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February 12, 1988 - Image 2

Resource type:
Text
Publication:
The Detroit Jewish News, 1988-02-12

Disclaimer: Computer generated plain text may have errors. Read more about this.

PURELY COMMENTARY

The U.S. And Israel: Sole Bright Ray Amid The Gloom

PHILIP SLOMOVITZ

accords. Who understands that
those same neighbors who will
not make peace have been will-
ing to sacrifice a generation of
Palestinians in their continued
vendetta against Israel?

Editor Emeritus

A

gloomy era, beckoning for
peace among neighbors, is suf-
fering from so many complica-
tions that even the most seriously con-
cerned have sunk into helplessness.
Rock-throwing that invited bullet-
shooting responses called for serious
consideration of issues that needed
calming negotiations between the con-
tending antagonists. Instead there was
a prejudicing factor created by the sen-
sationalism in the media and the
photography that gave emphasis to ex-
aggerated cruelty rather than to
realism.
Even with an administratively
divided government in Israel, there is
a craving for an end to the harrowing
situation. There are always two parties
to every dispute. Israel must have peace,
in the best interests of the entire area,
with Arabs as well as Jews benefiting
from amity. Therefore the challenge:
where are the Arab nations? They often
give the impression of being silent in
support of violence.
There is another guilty party: the
United Nations and its Security Coun-
cil. Their tactics, under the influence of
the Third World nations, with the
Soviet Union as their chief supporter,
seem to have only one aim: to search for
means of adopting resolutions condem-
ning Israel. The unanimity in the UN
Security Council whenever there is an
opportunity to assail Israel has become
farcical. Only the United States either
negates or abstains when the venom
begins to multiply. Although the inef-
fectivenes of the UN in pursuing its

Bar-Ilan Prof
Publishes Poetry

I

srael's Bar-Ilan University has
masters of many skills on its fac-
ulty. There is one who draws atten-
tion as a poet.
Bar'Ilan Professor of English
Richard E. Sherwin has to his credit
numerous poetic works. He has just
published a second volume of poetry
produced by Eked Publishers in Tel
Aviv. While the title of the new book is
Nomad in God, it has an additional por-
tion entitled "Lebanon Songs and Son-
net."
In Nomad in God, the poet deals
with traditional topics, with God, love,
death and seasons. Dr. Sherwin ex-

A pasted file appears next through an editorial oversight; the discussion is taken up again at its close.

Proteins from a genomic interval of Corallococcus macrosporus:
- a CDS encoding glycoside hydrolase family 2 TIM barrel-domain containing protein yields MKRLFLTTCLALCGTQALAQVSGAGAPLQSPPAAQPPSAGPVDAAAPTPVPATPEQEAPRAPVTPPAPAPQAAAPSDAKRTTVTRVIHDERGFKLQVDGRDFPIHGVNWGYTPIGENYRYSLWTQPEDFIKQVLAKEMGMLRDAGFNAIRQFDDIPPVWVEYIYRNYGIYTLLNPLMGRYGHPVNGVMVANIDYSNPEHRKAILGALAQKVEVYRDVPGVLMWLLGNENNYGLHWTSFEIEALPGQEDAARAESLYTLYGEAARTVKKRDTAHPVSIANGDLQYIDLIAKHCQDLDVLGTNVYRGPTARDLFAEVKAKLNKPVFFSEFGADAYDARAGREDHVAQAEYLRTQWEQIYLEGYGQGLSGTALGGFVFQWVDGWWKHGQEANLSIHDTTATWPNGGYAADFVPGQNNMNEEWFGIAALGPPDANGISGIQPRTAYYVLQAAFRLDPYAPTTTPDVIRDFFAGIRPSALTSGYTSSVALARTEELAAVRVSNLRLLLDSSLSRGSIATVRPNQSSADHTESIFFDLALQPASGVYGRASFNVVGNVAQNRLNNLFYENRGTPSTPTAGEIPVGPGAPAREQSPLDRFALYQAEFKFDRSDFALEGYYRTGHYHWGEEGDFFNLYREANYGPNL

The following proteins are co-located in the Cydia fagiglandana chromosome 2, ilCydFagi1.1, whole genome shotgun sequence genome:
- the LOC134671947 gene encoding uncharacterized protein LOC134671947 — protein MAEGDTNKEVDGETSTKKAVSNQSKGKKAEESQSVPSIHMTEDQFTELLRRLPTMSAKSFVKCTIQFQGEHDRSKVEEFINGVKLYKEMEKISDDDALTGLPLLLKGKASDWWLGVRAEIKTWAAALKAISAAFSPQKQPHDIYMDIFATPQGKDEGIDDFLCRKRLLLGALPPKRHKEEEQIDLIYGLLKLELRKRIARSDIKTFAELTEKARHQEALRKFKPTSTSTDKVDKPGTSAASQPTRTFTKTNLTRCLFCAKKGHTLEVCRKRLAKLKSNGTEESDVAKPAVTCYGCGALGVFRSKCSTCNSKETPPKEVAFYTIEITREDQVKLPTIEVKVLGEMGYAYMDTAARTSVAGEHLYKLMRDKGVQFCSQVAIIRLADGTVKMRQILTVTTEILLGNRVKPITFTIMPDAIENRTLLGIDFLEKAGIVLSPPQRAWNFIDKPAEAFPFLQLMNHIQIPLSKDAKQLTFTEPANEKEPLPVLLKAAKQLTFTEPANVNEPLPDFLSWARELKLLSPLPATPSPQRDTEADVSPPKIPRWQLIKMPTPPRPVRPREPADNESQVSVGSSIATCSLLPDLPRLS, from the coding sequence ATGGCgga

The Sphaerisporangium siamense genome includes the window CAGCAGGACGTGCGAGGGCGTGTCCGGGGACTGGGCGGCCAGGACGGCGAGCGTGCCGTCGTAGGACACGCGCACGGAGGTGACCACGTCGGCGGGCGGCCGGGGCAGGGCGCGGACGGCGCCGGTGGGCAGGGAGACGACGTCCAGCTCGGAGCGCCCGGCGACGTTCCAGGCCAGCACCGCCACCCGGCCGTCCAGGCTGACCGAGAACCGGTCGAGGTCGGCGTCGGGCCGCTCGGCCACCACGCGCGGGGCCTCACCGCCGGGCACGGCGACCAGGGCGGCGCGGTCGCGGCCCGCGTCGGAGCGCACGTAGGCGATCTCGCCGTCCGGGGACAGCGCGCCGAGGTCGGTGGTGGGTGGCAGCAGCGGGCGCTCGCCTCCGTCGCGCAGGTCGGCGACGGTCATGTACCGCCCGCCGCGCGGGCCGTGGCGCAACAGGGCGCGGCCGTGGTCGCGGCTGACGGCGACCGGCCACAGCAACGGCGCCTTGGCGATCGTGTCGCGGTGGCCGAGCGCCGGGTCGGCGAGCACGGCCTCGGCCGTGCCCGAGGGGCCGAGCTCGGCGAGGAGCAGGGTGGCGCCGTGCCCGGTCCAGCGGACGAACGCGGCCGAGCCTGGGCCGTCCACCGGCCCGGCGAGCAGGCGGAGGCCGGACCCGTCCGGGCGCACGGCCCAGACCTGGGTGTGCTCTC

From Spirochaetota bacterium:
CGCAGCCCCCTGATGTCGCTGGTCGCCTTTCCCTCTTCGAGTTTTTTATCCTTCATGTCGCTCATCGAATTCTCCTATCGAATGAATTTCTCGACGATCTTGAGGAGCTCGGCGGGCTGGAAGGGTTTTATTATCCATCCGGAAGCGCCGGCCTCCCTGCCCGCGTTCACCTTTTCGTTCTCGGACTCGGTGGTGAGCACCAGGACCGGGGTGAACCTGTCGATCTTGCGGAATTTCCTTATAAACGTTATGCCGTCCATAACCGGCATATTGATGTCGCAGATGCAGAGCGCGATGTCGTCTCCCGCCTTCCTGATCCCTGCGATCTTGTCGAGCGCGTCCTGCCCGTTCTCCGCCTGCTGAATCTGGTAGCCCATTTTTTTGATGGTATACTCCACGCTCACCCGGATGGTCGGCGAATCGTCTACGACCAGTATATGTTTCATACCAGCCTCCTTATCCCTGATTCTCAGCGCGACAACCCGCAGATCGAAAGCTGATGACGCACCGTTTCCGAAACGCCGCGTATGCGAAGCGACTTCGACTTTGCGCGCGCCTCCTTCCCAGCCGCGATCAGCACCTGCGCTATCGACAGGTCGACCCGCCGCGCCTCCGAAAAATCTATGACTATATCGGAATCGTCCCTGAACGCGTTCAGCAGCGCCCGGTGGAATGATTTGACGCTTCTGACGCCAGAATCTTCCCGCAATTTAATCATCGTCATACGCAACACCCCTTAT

plains that they are based upon the
Japanese Tanks style. It is based on the
five-line form.
The Lebanon portion of the book ap-
plies to attitudes in Israel towards the
recent wars, from those who viewed
them as a religious obligation as well
as the viewers of the issues as unfor-
tunate necessities.
Prof. Sherwin's first book of poems,
A Strange Courage, was published in
1978. He is a founding member of the
Israel Association of Writers in English.

2

FRIDAY, FEBRUARY 12, 1988

Jeanne Kirkpatrick

The United Nations has par-
ticipated in this human sacrifice
through its management of the
camps that are filled today with
second- and third-generation
refugees. The UN becomes an
accomplice. Its UNRRA is the
only refugee program which
seeks not to resettle its displac-
ed persons, but to keep them in
camps for decades. The United
States contributes more than
$60 million annually to this
"refugee" policy that sacrifices
Palestinians to the politics of
"return" to a "homeland" from
which the majority never came.

Meanwhile, the United States not
only stands alone as a defender of Israel
but is now in a declared readiness to
join in creating a cooperative effort to
assure commencement of proper
negotiations toward peace efforts.
Hopefully there will be the required
unanimity in Israel to make the
negotiations a commitment to lead to
an end of the unnecessary conflict that
has created so much agony in Israel's
administered territories. There can be
peace if wished for. In the process there
is always the hope that the Arab na-
tions will cooperate.
The gratitude for the U.S. friendship
is unending. The effort toward
negotiating tasks for peace need sup-
port and cooperation and whatever in-
fluence there is must be exerted to urge
its continuation. The single U.S. ray of
hope in a depressing atmosphere is
cause for gratitude in this tense period
for Israel and Jewry.

.at

goal for which it was established —
peace-making in the world — is evident,
it is necessary to consider it with Israel
as a testing ground. Here, too, there is
a diplomatic failure: the combines that
have become dominant in the UN, with
the Western Powers as satellites in the
anti-Israel actions. A Western Power,
sometimes two among them, may on oc-
casion negate when there is interna-